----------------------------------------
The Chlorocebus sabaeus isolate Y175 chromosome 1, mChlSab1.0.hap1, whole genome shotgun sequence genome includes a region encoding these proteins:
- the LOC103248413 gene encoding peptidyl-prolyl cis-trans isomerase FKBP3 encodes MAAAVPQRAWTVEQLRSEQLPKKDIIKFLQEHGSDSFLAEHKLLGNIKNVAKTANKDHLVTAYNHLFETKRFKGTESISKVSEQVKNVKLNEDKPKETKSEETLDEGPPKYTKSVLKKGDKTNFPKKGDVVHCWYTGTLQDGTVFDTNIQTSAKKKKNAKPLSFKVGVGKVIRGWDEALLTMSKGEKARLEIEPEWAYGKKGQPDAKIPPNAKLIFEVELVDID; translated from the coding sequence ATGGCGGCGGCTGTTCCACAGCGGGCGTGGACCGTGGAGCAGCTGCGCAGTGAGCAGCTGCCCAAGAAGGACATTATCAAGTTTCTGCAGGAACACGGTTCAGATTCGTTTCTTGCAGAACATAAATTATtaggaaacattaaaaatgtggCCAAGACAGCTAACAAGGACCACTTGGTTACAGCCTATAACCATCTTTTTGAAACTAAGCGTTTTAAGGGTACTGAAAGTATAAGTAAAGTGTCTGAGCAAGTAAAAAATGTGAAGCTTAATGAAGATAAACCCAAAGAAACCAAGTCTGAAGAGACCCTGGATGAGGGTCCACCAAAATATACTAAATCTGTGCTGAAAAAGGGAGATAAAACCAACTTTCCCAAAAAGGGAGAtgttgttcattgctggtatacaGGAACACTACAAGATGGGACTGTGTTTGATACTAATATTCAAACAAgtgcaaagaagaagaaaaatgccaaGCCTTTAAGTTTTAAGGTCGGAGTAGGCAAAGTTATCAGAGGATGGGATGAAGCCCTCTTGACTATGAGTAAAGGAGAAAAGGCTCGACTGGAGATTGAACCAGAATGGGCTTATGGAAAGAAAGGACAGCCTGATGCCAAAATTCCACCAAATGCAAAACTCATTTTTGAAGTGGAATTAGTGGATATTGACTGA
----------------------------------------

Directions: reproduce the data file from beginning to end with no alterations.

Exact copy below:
The Chlorocebus sabaeus isolate Y175 chromosome 1, mChlSab1.0.hap1, whole genome shotgun sequence genome includes a region encoding these proteins:
- the LOC103248413 gene encoding peptidyl-prolyl cis-trans isomerase FKBP3 encodes MAAAVPQRAWTVEQLRSEQLPKKDIIKFLQEHGSDSFLAEHKLLGNIKNVAKTANKDHLVTAYNHLFETKRFKGTESISKVSEQVKNVKLNEDKPKETKSEETLDEGPPKYTKSVLKKGDKTNFPKKGDVVHCWYTGTLQDGTVFDTNIQTSAKKKKNAKPLSFKVGVGKVIRGWDEALLTMSKGEKARLEIEPEWAYGKKGQPDAKIPPNAKLIFEVELVDID; translated from the coding sequence ATGGCGGCGGCTGTTCCACAGCGGGCGTGGACCGTGGAGCAGCTGCGCAGTGAGCAGCTGCCCAAGAAGGACATTATCAAGTTTCTGCAGGAACACGGTTCAGATTCGTTTCTTGCAGAACATAAATTATtaggaaacattaaaaatgtggCCAAGACAGCTAACAAGGACCACTTGGTTACAGCCTATAACCATCTTTTTGAAACTAAGCGTTTTAAGGGTACTGAAAGTATAAGTAAAGTGTCTGAGCAAGTAAAAAATGTGAAGCTTAATGAAGATAAACCCAAAGAAACCAAGTCTGAAGAGACCCTGGATGAGGGTCCACCAAAATATACTAAATCTGTGCTGAAAAAGGGAGATAAAACCAACTTTCCCAAAAAGGGAGAtgttgttcattgctggtatacaGGAACACTACAAGATGGGACTGTGTTTGATACTAATATTCAAACAAgtgcaaagaagaagaaaaatgccaaGCCTTTAAGTTTTAAGGTCGGAGTAGGCAAAGTTATCAGAGGATGGGATGAAGCCCTCTTGACTATGAGTAAAGGAGAAAAGGCTCGACTGGAGATTGAACCAGAATGGGCTTATGGAAAGAAAGGACAGCCTGATGCCAAAATTCCACCAAATGCAAAACTCATTTTTGAAGTGGAATTAGTGGATATTGACTGA